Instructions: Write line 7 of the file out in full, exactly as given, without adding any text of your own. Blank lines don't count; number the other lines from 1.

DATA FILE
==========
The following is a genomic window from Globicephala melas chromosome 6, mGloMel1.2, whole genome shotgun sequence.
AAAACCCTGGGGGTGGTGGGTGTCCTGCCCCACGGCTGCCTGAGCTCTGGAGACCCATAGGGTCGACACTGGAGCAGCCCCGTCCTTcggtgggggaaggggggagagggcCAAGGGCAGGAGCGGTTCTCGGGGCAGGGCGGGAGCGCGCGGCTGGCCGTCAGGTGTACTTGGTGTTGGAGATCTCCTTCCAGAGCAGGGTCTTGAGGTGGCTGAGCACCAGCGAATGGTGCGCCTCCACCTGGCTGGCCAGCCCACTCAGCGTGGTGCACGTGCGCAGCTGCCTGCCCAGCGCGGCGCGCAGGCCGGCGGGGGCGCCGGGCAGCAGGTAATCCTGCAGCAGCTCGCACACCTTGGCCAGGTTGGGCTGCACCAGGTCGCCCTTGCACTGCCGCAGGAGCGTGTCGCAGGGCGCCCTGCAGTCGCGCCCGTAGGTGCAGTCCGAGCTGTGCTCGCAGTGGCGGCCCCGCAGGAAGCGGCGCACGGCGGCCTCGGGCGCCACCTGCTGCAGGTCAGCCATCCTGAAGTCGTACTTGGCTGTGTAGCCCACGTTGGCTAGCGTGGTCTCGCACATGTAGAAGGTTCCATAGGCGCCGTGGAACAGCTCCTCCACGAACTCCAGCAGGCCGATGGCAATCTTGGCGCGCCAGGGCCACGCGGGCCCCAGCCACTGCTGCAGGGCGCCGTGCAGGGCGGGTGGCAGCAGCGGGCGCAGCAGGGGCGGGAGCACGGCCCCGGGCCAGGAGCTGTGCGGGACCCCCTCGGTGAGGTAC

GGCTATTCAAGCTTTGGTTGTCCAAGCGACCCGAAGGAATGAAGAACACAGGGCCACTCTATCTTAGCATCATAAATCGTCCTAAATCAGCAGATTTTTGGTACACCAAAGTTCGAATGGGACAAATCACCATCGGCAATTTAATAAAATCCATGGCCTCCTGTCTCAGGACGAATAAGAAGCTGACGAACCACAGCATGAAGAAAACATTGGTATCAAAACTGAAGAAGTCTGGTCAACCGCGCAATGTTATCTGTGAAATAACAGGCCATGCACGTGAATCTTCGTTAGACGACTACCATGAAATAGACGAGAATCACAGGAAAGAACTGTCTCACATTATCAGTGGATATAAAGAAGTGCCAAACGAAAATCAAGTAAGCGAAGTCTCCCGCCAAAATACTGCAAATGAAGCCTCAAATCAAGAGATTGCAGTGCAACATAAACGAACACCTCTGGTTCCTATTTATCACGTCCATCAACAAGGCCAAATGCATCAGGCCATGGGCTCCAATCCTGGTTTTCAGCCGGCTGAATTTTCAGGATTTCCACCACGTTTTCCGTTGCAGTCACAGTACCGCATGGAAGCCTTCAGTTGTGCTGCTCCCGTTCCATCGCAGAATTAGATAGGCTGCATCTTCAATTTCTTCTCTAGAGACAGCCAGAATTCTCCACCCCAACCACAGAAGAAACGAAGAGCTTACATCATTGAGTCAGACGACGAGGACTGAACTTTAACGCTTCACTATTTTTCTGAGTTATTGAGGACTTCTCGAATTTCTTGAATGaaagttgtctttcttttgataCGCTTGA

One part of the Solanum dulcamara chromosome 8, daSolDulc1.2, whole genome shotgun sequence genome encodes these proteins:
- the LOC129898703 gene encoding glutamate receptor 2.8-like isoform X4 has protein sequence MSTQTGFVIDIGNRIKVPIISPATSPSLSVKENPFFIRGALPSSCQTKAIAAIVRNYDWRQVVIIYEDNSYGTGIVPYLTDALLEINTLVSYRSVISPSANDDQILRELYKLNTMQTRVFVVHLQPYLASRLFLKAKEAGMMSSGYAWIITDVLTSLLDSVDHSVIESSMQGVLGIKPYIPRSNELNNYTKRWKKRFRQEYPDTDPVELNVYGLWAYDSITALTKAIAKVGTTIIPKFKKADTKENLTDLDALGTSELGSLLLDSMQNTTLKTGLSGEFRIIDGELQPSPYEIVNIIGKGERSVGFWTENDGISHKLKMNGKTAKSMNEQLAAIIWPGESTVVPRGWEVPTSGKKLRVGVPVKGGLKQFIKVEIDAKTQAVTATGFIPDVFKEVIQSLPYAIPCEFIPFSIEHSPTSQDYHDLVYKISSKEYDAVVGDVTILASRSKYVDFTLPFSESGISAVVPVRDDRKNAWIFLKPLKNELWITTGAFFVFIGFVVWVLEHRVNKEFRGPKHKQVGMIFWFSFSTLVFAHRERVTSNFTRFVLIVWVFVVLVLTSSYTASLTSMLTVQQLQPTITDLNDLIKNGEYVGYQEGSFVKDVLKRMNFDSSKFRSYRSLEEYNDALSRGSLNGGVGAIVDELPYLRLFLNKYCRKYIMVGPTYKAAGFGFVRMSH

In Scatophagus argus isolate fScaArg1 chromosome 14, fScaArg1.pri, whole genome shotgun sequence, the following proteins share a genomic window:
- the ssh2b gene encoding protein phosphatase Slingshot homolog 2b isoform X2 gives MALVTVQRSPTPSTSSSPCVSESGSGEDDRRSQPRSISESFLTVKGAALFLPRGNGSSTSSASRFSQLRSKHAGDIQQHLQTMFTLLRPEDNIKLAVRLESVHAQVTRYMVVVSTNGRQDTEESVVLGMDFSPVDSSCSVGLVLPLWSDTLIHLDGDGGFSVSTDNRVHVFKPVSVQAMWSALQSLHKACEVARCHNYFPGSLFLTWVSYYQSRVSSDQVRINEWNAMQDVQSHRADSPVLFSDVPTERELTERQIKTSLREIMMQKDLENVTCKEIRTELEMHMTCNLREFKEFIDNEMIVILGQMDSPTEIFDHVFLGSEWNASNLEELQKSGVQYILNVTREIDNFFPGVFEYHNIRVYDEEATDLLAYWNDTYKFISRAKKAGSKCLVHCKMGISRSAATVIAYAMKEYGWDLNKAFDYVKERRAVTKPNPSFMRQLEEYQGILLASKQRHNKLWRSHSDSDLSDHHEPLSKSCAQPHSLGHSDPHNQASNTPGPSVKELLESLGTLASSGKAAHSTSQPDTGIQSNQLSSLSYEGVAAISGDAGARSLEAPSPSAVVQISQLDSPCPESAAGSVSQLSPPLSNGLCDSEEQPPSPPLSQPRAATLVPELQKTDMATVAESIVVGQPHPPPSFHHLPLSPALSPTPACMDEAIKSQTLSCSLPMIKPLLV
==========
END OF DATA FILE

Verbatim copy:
- the ssh2b gene encoding protein phosphatase Slingshot homolog 2b isoform X2 gives MALVTVQRSPTPSTSSSPCVSESGSGEDDRRSQPRSISESFLTVKGAALFLPRGNGSSTSSASRFSQLRSKHAGDIQQHLQTMFTLLRPEDNIKLAVRLESVHAQVTRYMVVVSTNGRQDTEESVVLGMDFSPVDSSCSVGLVLPLWSDTLIHLDGDGGFSVSTDNRVHVFKPVSVQAMWSALQSLHKACEVARCHNYFPGSLFLTWVSYYQSRVSSDQVRINEWNAMQDVQSHRADSPVLFSDVPTERELTERQIKTSLREIMMQKDLENVTCKEIRTELEMHMTCNLREFKEFIDNEMIVILGQMDSPTEIFDHVFLGSEWNASNLEELQKSGVQYILNVTREIDNFFPGVFEYHNIRVYDEEATDLLAYWNDTYKFISRAKKAGSKCLVHCKMGISRSAATVIAYAMKEYGWDLNKAFDYVKERRAVTKPNPSFMRQLEEYQGILLASKQRHNKLWRSHSDSDLSDHHEPLSKSCAQPHSLGHSDPHNQASNTPGPSVKELLESLGTLASSGKAAHSTSQPDTGIQSNQLSSLSYEGVAAISGDAGARSLEAPSPSAVVQISQLDSPCPESAAGSVSQLSPPLSNGLCDSEEQPPSPPLSQPRAATLVPELQKTDMATVAESIVVGQPHPPPSFHHLPLSPALSPTPACMDEAIKSQTLSCSLPMIKPLLV